How to Stop Time – by Matt Haig

2 12 2017

I tried so hard to wait for paperback but I’ve given in and got the hardback! …and now they’ve brought forward the paperback release date to less than 2 weeks time, but oh well!

So, how to explain this. Tom is 439 years old, but he only looks like he’s in his 40s. He ages about 1 year for every 15 actual years. While this sounds like a bonus it brings it’s troubles. His mother was accused of being a witch (which in those days was a huge deal), and he has to move every 8 years or so because people start to get suspicious as to why he doesn’t seem to age. Many moons ago he had a daughter and while her mother has clearly passed on, she had the same condition and so his focus is on finding her. In the present day he takes a job in a London school to be closer to his roots.

Of course the book jumps around in time quite a bit, from his youth through to the present day, which I think is what slowed me down a bit. Sometimes I only read a page or two at a time, and it takes most of that time to work out where on earth you were last time you picked up the book!

Matt Haig is just a brilliant writer, it took me a while to get into the book, but even when you’re not quite there with the plot yet, he just has some absolute gems of quotes that pop up and keep you going ’til you’re hooked! Some favourites below:

  • “Possibility is everything that has ever happened. The purpose of science is to find out where the limits of possibility end.”
  • “I never tired of the way birds moved when they weren’t in flight It was a series of tableaux rather than continuous movement. Staccato. Stuck moments.”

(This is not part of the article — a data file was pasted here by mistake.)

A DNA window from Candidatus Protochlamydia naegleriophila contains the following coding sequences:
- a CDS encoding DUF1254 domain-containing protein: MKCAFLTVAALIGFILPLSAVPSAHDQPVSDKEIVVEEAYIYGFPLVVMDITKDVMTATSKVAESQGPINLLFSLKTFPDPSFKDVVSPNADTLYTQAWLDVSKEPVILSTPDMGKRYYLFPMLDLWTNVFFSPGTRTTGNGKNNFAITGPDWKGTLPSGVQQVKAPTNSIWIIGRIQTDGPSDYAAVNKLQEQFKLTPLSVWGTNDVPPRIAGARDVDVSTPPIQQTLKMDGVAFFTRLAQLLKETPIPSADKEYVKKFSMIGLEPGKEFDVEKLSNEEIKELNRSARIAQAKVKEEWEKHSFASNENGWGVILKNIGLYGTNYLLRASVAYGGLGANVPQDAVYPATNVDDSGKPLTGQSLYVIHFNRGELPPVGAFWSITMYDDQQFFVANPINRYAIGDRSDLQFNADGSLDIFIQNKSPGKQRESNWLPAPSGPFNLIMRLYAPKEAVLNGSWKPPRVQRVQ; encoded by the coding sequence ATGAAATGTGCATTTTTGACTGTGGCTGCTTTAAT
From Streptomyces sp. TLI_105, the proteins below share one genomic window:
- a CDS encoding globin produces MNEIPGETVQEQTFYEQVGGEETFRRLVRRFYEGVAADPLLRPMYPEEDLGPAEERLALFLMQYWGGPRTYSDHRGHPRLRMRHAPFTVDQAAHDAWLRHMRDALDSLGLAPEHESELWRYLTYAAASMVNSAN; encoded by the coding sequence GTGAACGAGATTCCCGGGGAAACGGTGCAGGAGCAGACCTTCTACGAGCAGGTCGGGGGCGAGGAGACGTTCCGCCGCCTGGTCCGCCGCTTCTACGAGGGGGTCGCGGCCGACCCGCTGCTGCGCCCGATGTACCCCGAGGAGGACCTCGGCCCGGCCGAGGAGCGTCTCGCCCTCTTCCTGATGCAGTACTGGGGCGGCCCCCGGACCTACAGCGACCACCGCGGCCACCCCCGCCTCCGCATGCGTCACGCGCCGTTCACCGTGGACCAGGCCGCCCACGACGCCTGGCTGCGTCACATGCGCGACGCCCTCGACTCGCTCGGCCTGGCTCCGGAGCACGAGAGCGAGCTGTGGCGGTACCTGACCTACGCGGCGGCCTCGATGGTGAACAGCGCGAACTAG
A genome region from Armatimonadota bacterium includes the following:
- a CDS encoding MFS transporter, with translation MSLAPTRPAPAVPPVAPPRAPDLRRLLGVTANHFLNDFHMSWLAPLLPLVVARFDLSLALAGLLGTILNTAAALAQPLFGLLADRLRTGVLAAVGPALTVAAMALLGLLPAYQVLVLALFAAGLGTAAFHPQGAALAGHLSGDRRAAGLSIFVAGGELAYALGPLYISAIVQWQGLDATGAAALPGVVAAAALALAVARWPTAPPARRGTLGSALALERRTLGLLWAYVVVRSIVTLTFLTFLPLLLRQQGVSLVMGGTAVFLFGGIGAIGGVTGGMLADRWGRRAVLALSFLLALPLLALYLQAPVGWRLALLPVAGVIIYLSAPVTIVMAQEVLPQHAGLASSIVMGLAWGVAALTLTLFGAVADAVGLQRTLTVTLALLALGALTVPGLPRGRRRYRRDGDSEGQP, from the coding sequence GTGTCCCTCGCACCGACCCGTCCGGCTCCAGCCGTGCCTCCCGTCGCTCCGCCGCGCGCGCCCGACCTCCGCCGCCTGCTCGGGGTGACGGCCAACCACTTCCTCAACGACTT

• “I am good with pain. Small price to pay for being alive.”
  • “The very reason such music exists is because it is a language that couldn’t be communicated in any other way.”
  • “Don’t hoard [sorrows] like they are precious. There is always plenty of them to go around.”
  • “The main lesson of history is: humans don’t learn from history.”
  • “I have only been alive for four hundred and thirty-nine years, which is of course nowhere near long enough to understand the minimal facial expressions of the average teenage boy.”
  • “There is a crowd. Only this is a twenty-first century crowd, so everyone’s macabre fascination is tempered with at least the semblance of concern.”
  • “Yes, there had been a void inside me, but voids were underrated. Voids were empty of love but also pain.”
  • “Many of us have every material thing we need, so the job of marketing is now to tie the economy to our emotions, to make us feel like we need more by making us want things we never needed before. We are made to feel poor on thirty thousand pounds a year. To feel poorly travelled if we have been to only ten other countries. To feel old if we have a wrinkle.”
  • “It is not bad when you know someone, just when you first meet them.”
  • “She had [a panic attack] on the plane, coming back from Australia, but I hardly even noticed, except she became quite still.”
  • “You have to keep walking forwards. But you don’t always need to look ahead Sometimes you can just look around and be happy right where you are.”
  • And a poem he threw in partway through:

    Skyscrapers

    I
    Like
    The way
    That when you
    Tilt
    Poems
    On their side
    They
    Look like
    Miniature
    Cities
    From
    A long way
    Away.
    Skyscrapers
    Made out
    Of words.

Advertisements




Internet highlights – w/c 26th November 2017

2 12 2017

James Blunt dealt with Piers Morgan’s latest idiocy.

Read the rest of this entry »